Today I’d like to introduce you to Professional Organizer, Julie Bestry.
Business Name: Best Results Organizing
Location: Chattanooga, TN
Blog: Paper Doll
Number of Years in Business: 10.5 years
Helping clients locate and organize a decade’s worth of documentation to prove to the IRS that they did not actually owe $137,000.
What is your favorite space to organize? Why?
Although I’m a generalist and work with a variety of residential and business clients, my speciality is paper management, so the home office desk would have to be my favorite. As clutter is reduced and chaos turns to serenity, organized papers yield organized and better-managed task obligations, so dealing with the desk helps people gain control over their whole lives.
What is one of your favorite organizing products? Why?
Without a doubt, my label maker. A clear, bold text label has an authoritative air – people who would ignore their own handwritten folders and shelf tags suddenly feel motivated to follow the “orders” that they’ve given to themselves by making neat labels.
What do you find is the toughest part about being an organizer?
Helping clients combat two equally difficult issues: 1) the inertia that comes from years of poor (or nonexistent) systems and a downward-spiraling self-esteem, and 2) the obstacles of unrealistic expectations. As with any area of life improvement, clients have to believe they are capable of making changes, and they have to be willing to change their behaviours to maintain the results.
Do you think you were born with the organizing gene or have you developed the skills over time?
I was definitely innately organized – I used to organize my friends’ playrooms when I was still in kindergarten. While being organized was hard-wired, learning how to help others get and stay organized, in terms of gaining motivational and teaching skills that can be customized to different clients’ needs, is always a matter of ongoing development.
What area of your own home do you find the most difficult to keep on top of?
My research area. I vastly prefer reading in paper form, so keeping up with the volume of information I collect and mark up is an ongoing effort. It’s organized – but it’s got a little extra girth. I’m working to embrace technology solutions, but there’s just nothing like scribbling notes in the margins of a clipped article!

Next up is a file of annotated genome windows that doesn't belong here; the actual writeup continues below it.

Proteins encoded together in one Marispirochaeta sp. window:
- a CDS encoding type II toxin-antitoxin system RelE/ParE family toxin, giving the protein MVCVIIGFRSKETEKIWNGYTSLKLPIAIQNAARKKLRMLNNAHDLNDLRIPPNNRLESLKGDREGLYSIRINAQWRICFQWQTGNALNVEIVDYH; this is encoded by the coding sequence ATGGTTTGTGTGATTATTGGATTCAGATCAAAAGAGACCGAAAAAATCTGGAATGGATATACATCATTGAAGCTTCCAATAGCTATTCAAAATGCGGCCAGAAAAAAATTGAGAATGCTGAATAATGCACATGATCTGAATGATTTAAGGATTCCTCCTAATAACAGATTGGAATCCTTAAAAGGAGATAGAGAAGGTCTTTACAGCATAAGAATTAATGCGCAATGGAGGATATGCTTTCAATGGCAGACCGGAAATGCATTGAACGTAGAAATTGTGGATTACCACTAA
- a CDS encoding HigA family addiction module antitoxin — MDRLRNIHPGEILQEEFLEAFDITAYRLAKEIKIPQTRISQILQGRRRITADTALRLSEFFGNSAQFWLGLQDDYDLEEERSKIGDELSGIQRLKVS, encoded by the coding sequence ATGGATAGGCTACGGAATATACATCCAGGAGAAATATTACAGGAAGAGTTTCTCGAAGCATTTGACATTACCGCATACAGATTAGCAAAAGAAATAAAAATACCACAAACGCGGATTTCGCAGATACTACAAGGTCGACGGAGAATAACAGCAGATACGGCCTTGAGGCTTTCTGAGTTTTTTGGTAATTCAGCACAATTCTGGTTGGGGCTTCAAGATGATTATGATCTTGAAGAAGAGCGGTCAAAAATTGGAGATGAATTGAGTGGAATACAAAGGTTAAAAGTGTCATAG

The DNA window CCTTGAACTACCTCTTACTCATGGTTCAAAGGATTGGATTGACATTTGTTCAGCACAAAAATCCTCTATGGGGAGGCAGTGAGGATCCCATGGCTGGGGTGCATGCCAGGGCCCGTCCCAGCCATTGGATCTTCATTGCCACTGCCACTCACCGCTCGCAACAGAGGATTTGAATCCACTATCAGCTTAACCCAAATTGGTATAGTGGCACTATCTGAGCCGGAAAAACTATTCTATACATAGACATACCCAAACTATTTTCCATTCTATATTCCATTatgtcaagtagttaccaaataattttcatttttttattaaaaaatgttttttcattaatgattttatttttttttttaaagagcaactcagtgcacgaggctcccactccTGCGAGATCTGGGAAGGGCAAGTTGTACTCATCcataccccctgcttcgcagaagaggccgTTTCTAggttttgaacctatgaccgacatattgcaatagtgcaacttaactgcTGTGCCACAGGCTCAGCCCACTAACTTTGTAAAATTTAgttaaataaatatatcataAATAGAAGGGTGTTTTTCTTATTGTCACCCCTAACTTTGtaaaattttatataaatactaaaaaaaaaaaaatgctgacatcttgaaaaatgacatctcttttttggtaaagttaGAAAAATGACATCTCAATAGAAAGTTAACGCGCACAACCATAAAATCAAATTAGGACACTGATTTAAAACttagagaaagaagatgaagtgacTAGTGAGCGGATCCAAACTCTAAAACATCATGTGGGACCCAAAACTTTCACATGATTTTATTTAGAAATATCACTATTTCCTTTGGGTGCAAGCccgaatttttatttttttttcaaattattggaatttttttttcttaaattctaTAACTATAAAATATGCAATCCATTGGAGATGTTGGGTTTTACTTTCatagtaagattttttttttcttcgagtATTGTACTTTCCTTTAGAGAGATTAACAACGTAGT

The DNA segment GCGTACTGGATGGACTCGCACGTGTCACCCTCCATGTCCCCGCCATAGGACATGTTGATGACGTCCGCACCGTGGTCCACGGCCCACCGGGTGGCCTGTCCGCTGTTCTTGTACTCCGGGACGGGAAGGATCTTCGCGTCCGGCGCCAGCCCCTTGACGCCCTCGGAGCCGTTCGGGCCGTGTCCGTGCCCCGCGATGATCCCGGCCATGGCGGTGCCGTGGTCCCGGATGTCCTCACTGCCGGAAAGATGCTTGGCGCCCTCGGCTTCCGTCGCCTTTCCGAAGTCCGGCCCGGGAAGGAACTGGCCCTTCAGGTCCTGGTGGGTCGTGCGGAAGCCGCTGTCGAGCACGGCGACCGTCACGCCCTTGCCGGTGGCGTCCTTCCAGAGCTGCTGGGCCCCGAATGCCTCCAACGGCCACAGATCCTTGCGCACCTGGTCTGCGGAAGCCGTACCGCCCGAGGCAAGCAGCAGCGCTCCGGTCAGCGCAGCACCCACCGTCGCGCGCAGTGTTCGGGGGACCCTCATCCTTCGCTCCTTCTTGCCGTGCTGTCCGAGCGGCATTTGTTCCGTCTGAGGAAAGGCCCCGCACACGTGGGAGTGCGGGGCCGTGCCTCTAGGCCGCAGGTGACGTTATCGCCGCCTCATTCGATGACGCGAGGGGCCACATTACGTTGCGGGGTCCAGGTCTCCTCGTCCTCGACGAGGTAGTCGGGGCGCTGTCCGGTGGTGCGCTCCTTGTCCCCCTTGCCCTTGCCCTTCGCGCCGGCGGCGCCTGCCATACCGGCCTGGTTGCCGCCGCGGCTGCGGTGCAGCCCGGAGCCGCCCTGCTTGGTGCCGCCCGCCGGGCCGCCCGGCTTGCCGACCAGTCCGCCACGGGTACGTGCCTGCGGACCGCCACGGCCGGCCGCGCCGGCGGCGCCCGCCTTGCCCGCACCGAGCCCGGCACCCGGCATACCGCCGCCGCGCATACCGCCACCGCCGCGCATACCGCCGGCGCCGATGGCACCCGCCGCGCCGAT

What do you have a collection of? How do you display/organize it?
I’m not really a collector. For a while, due to an in-joke, people started buying me cow-related items (books, statuettes, stuffed animals), and I displayed them, in groups, on a small mantle. Eventually, I gave myself the advice I give to my clients, and sent those cows out to pasture, keeping only a few token items that really amused me.
However, I’m an avid reader. Even though I regularly sell books to the used bookstore and donate to my library’s book sale, my personal library, though tidy and organized by subject, is dense. 95% is non-fiction, which I reference often enough to justify keeping. But once I’ve read fiction, unless it’s an absolute favorite I’m practically guaranteed to reread (like Jane Austen), out it goes!
How would your mom describe your room as a kid (in terms of organization)?
That requires a more complicated answer than space allows! My room was fairly organized, and I could find anything quickly within my own systems, but be assured that my mother cared at least as much, if not more, for aesthetics as for function. So, a pair of abandoned shoes in the middle of in an otherwise tidy room was lovingly, gently, but firmly, discouraged.
Do you have an organizing mantra for yourself and your clients?
It’s my business motto: Don’t apologize. Organize!
Guilt, embarrassment and backward-glancing self-recriminations aren’t useful emotions. I encourage clients to focus on taking actions that bring them closer to their goals.
In a few sentences, can you tell us what your approach is for taking clients from overwhelmed to organized?
I come from a broadcast television background, and in media studies, they teach that achieving pleasure motivates some people, but more are inspired to action that avoids pain. I start by asking clients what bothers them the most about their current situations (the pain), but also ask them to describe what being organized would mean they were able to achieve (the pleasure). As we work methodically to declutter, create new systems and advance their skills, whenever we reach an obstacle, I bring it back to how the suggested change with help them avoid those pains or achieve those pleasures.
What is one thing you want others to know about working with a Professional Organizer?
There’s no magic wand – professional organizers can work a few miracles, but if you want your space or schedule change, you have to be willing to change the way you interact with the things in your life.
Before and after pictures are so motivating. Could you share an example of your work with us and tell us a little about what you did?
I’m a statistical outlier – I don’t ever take photos, because I find that (unlike before & after photos of weight loss), photos of clutter in the before stage make clients feel judged.
You might also like to read the review Julie did of my book, Clutter Rehab.
Also find Julie on Pinterest.
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